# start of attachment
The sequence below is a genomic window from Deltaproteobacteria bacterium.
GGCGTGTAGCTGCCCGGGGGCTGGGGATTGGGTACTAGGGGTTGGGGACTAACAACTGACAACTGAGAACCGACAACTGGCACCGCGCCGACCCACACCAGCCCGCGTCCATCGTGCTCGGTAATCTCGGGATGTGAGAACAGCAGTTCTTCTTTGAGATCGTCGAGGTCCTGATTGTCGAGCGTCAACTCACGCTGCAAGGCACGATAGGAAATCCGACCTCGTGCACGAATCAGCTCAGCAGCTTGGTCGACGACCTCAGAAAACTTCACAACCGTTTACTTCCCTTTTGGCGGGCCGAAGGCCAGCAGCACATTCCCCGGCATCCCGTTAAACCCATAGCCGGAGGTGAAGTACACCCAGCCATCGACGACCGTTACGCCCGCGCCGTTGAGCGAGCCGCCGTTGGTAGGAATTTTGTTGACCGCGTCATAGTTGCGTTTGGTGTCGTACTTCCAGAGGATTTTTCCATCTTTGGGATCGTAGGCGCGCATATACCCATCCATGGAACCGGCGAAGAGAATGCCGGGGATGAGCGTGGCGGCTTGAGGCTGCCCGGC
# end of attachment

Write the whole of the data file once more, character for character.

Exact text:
The sequence below is a genomic window from Deltaproteobacteria bacterium.
GGCGTGTAGCTGCCCGGGGGCTGGGGATTGGGTACTAGGGGTTGGGGACTAACAACTGACAACTGAGAACCGACAACTGGCACCGCGCCGACCCACACCAGCCCGCGTCCATCGTGCTCGGTAATCTCGGGATGTGAGAACAGCAGTTCTTCTTTGAGATCGTCGAGGTCCTGATTGTCGAGCGTCAACTCACGCTGCAAGGCACGATAGGAAATCCGACCTCGTGCACGAATCAGCTCAGCAGCTTGGTCGACGACCTCAGAAAACTTCACAACCGTTTACTTCCCTTTTGGCGGGCCGAAGGCCAGCAGCACATTCCCCGGCATCCCGTTAAACCCATAGCCGGAGGTGAAGTACACCCAGCCATCGACGACCGTTACGCCCGCGCCGTTGAGCGAGCCGCCGTTGGTAGGAATTTTGTTGACCGCGTCATAGTTGCGTTTGGTGTCGTACTTCCAGAGGATTTTTCCATCTTTGGGATCGTAGGCGCGCATATACCCATCCATGGAACCGGCGAAGAGAATGCCGGGGATGAGCGTGGCGGCTTGAGGCTGCCCGGC